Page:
All fellows will take the research block in the second year. This will provide them with the opportunity to continue their project during the elective year. It is anticipated that all fellows will accumulate sufficient data to prepare an abstract for presentation at one of the national meetings and/or submit a manuscript for publication in a peer-reviewed journal.


The third year of the fellowship will be elective time. During this time, fellows will have the opportunity to modify their training based on individual career goals. Those fellows interested primarily in clinical gastroenterology will have several options. The Division of Gastroenterology at UTHSC-Memphis currently offers subspecialty (level 2) training in either advanced biliary endoscopy or transplantation hepatology. Satisfactory completion of level 1 (core curriculum) training is required before level 2 training can begin. Those fellows who enroll in one of these level 2 tracts will spend most of their elective time receiving intensive training in that subspecialty. Senior fellows on biliary endoscopy will spend 3 months at Methodist University Hospital were additional endoscopic experiences (endoscopic GERD treatment, ERCP, stent placement, etc.) and ambulatory exposures in a private practice setting are provided. Lastly, clinical fellows interested in furthering their general GI training can instead use the elective year for targeted rotations in hepatology, ambulatory IBD, nutrition, GI radiology, surgery, pathology, motility, pediatric GI and/or research.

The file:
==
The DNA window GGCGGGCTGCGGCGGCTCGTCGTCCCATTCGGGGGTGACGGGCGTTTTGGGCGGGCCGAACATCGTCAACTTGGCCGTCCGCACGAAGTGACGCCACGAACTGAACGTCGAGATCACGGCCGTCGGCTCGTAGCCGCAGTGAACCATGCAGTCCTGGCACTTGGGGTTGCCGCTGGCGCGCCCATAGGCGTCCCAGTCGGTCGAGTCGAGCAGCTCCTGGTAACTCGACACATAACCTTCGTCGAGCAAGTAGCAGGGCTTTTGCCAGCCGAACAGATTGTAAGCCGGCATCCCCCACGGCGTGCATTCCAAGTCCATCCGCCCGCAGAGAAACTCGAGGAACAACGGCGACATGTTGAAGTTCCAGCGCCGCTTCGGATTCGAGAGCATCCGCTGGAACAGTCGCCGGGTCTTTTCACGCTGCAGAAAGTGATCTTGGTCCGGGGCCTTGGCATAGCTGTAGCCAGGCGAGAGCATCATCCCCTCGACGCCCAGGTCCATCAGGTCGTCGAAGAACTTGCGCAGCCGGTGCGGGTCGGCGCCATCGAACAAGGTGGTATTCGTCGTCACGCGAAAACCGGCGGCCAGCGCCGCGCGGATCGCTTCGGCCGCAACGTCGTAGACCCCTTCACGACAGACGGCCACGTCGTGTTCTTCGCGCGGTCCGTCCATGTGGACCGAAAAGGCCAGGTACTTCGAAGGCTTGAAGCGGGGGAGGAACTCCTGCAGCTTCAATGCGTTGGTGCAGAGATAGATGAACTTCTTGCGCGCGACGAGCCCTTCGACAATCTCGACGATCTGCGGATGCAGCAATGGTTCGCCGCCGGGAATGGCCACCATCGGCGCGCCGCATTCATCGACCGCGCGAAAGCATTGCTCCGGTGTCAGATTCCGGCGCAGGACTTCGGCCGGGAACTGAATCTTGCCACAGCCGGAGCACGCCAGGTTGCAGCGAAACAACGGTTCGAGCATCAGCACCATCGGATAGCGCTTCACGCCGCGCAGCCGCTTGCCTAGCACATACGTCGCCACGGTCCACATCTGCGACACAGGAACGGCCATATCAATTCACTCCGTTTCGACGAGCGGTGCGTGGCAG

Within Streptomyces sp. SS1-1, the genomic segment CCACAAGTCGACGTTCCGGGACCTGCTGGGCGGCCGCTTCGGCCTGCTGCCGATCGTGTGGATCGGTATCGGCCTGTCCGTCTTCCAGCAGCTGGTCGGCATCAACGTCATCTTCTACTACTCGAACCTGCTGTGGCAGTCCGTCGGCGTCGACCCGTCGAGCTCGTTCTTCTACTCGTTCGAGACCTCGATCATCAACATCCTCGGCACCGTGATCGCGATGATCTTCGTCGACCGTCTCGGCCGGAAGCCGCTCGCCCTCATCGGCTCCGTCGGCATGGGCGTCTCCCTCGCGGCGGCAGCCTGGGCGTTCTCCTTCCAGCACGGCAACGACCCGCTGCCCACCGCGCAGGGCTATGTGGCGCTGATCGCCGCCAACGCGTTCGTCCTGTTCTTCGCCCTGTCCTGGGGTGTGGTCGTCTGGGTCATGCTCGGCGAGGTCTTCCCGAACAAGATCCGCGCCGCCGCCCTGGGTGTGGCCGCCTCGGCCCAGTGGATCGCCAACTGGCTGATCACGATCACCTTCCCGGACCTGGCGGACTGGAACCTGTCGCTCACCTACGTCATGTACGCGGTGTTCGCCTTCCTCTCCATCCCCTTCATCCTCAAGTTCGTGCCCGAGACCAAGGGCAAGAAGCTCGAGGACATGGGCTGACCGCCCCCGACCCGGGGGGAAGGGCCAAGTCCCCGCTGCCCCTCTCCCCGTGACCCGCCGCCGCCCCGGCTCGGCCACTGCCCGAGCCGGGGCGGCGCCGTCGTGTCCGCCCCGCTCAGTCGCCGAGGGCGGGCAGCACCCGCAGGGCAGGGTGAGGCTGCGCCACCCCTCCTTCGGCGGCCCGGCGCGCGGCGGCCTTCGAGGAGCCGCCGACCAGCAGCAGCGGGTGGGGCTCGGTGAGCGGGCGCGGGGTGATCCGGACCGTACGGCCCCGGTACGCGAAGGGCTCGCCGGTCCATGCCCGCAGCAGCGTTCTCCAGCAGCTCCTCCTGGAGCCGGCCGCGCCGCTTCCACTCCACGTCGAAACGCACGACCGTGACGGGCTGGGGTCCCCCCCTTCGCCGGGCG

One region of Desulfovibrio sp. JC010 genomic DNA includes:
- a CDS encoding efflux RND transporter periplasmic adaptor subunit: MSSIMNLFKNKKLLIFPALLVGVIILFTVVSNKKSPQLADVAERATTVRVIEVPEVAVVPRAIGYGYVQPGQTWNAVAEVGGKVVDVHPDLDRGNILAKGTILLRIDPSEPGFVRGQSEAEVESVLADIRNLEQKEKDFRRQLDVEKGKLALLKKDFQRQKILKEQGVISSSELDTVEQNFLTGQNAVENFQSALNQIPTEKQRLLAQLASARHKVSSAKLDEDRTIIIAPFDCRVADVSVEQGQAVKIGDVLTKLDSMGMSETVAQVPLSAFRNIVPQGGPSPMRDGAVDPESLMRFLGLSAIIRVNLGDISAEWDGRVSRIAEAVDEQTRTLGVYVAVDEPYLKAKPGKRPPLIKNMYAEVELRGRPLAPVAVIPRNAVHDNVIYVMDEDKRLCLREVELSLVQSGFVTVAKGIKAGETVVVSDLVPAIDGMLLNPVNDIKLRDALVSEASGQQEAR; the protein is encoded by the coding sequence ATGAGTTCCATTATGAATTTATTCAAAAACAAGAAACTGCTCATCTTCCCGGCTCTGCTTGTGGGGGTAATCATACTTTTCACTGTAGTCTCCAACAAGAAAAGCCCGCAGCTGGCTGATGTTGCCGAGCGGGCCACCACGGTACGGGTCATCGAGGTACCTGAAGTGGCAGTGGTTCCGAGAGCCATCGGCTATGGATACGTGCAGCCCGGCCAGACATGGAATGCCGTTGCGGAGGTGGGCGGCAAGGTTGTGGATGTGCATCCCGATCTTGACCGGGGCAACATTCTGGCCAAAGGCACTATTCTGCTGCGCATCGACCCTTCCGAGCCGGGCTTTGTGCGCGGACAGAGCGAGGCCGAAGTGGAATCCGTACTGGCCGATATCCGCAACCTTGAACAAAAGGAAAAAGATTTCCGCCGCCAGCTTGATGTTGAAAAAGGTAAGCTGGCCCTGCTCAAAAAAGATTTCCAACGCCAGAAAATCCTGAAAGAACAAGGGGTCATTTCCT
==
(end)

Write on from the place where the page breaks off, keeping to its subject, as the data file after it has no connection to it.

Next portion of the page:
Those fellows interested in an academic investigative career (clinical or basic science) will dedicate most of their elective year to research endeavors. The Clinical Research Center (CRC) at MUH is an ideal environment for support and training in quality clinical and outcomes research. Fellows with a background or interest in basic science research can work with funded GI faculty or basic science faculty outside the GI Division.

The City